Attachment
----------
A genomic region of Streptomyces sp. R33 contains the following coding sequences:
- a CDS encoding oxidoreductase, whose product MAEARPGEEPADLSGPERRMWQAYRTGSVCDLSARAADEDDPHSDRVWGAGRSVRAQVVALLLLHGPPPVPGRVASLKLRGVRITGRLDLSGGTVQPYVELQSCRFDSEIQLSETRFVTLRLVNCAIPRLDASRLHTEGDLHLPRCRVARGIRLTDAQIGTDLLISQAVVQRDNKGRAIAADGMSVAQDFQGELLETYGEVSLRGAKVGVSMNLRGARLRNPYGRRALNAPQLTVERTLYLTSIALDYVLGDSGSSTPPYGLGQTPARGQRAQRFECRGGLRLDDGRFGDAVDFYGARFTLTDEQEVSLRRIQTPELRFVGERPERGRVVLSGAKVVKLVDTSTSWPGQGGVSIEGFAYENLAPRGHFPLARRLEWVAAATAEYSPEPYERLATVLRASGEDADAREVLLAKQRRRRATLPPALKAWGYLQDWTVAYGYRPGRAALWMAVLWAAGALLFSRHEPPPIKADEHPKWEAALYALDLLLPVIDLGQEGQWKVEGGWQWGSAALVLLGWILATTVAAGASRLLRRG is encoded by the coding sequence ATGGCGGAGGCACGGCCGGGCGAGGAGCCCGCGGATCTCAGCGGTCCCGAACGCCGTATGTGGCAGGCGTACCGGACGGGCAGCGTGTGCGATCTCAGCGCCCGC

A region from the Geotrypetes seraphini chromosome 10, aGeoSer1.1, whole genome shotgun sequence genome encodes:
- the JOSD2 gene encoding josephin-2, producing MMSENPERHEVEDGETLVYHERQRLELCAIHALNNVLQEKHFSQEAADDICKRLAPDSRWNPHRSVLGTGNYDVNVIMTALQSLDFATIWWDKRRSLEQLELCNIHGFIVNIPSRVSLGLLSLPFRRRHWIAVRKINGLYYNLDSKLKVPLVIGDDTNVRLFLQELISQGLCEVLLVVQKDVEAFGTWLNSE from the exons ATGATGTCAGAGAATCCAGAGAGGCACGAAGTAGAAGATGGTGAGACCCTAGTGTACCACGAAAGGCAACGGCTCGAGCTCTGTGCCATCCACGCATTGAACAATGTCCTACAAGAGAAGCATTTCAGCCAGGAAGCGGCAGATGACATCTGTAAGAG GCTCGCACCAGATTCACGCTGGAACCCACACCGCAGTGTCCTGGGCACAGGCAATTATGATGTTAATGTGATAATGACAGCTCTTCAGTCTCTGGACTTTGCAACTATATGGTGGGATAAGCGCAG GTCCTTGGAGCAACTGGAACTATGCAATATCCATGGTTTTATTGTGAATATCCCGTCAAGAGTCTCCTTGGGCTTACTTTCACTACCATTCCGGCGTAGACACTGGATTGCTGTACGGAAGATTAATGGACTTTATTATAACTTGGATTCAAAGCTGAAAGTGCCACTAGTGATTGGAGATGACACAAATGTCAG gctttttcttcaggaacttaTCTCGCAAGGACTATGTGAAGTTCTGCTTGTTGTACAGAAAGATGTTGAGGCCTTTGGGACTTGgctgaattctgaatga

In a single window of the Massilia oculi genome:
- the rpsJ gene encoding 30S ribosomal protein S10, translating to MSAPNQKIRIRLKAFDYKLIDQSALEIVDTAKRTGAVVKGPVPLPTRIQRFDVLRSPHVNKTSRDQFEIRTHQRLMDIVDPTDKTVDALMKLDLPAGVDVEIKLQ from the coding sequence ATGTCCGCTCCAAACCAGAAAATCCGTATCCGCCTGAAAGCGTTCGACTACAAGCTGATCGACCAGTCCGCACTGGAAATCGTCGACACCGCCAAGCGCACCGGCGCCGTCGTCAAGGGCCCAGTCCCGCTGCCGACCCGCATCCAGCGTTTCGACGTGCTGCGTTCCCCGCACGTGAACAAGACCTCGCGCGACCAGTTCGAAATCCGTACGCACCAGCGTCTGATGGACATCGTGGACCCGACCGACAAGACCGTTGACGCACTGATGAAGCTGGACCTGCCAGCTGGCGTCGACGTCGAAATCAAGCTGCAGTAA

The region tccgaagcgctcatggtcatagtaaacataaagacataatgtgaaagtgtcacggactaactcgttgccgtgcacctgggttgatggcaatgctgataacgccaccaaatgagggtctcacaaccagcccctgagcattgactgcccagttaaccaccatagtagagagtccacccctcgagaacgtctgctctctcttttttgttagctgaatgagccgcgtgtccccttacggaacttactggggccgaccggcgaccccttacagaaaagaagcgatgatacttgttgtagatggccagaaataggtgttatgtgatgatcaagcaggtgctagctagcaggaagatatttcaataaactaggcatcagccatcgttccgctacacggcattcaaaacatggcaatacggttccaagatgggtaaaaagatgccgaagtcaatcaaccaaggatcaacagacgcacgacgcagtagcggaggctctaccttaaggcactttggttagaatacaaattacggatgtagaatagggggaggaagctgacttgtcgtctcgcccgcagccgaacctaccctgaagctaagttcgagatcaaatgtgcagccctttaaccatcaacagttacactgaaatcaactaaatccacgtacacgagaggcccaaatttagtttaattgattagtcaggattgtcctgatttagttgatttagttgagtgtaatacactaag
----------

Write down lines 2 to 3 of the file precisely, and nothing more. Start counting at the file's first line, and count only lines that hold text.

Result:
- a CDS encoding oxidoreductase, whose product MAEARPGEEPADLSGPERRMWQAYRTGSVCDLSARAADEDDPHSDRVWGAGRSVRAQVVALLLLHGPPPVPGRVASLKLRGVRITGRLDLSGGTVQPYVELQSCRFDSEIQLSETRFVTLRLVNCAIPRLDASRLHTEGDLHLPRCRVARGIRLTDAQIGTDLLISQAVVQRDNKGRAIAADGMSVAQDFQGELLETYGEVSLRGAKVGVSMNLRGARLRNPYGRRALNAPQLTVERTLYLTSIALDYVLGDSGSSTPPYGLGQTPARGQRAQRFECRGGLRLDDGRFGDAVDFYGARFTLTDEQEVSLRRIQTPELRFVGERPERGRVVLSGAKVVKLVDTSTSWPGQGGVSIEGFAYENLAPRGHFPLARRLEWVAAATAEYSPEPYERLATVLRASGEDADAREVLLAKQRRRRATLPPALKAWGYLQDWTVAYGYRPGRAALWMAVLWAAGALLFSRHEPPPIKADEHPKWEAALYALDLLLPVIDLGQEGQWKVEGGWQWGSAALVLLGWILATTVAAGASRLLRRG is encoded by the coding sequence ATGGCGGAGGCACGGCCGGGCGAGGAGCCCGCGGATCTCAGCGGTCCCGAACGCCGTATGTGGCAGGCGTACCGGACGGGCAGCGTGTGCGATCTCAGCGCCCGC

A region from the Geotrypetes seraphini chromosome 10, aGeoSer1.1, whole genome shotgun sequence genome encodes: